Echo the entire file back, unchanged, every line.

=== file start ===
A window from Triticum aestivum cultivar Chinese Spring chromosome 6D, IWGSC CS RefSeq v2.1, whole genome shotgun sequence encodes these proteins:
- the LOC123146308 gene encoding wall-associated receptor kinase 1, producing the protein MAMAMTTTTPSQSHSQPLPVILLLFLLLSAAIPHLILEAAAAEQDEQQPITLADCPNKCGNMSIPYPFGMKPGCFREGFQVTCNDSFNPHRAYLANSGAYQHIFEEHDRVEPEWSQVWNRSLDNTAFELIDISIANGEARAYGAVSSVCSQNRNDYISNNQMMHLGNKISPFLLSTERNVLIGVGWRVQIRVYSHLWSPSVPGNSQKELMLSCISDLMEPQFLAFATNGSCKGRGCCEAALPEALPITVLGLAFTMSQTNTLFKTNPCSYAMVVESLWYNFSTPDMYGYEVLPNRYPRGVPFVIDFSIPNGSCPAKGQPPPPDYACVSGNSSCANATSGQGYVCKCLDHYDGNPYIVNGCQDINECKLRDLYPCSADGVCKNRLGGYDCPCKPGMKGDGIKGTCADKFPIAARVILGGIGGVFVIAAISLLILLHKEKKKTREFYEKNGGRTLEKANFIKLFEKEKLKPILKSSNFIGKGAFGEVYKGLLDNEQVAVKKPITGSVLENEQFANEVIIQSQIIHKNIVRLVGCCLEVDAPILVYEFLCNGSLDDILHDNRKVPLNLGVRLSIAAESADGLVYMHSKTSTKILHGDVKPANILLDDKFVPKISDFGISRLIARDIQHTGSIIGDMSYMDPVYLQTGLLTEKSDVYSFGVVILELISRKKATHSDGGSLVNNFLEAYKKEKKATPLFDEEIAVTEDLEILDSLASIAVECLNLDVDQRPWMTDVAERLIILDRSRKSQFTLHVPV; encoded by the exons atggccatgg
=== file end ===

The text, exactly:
A window from Triticum aestivum cultivar Chinese Spring chromosome 6D, IWGSC CS RefSeq v2.1, whole genome shotgun sequence encodes these proteins:
- the LOC123146308 gene encoding wall-associated receptor kinase 1, producing the protein MAMAMTTTTPSQSHSQPLPVILLLFLLLSAAIPHLILEAAAAEQDEQQPITLADCPNKCGNMSIPYPFGMKPGCFREGFQVTCNDSFNPHRAYLANSGAYQHIFEEHDRVEPEWSQVWNRSLDNTAFELIDISIANGEARAYGAVSSVCSQNRNDYISNNQMMHLGNKISPFLLSTERNVLIGVGWRVQIRVYSHLWSPSVPGNSQKELMLSCISDLMEPQFLAFATNGSCKGRGCCEAALPEALPITVLGLAFTMSQTNTLFKTNPCSYAMVVESLWYNFSTPDMYGYEVLPNRYPRGVPFVIDFSIPNGSCPAKGQPPPPDYACVSGNSSCANATSGQGYVCKCLDHYDGNPYIVNGCQDINECKLRDLYPCSADGVCKNRLGGYDCPCKPGMKGDGIKGTCADKFPIAARVILGGIGGVFVIAAISLLILLHKEKKKTREFYEKNGGRTLEKANFIKLFEKEKLKPILKSSNFIGKGAFGEVYKGLLDNEQVAVKKPITGSVLENEQFANEVIIQSQIIHKNIVRLVGCCLEVDAPILVYEFLCNGSLDDILHDNRKVPLNLGVRLSIAAESADGLVYMHSKTSTKILHGDVKPANILLDDKFVPKISDFGISRLIARDIQHTGSIIGDMSYMDPVYLQTGLLTEKSDVYSFGVVILELISRKKATHSDGGSLVNNFLEAYKKEKKATPLFDEEIAVTEDLEILDSLASIAVECLNLDVDQRPWMTDVAERLIILDRSRKSQFTLHVPV; encoded by the exons atggccatgg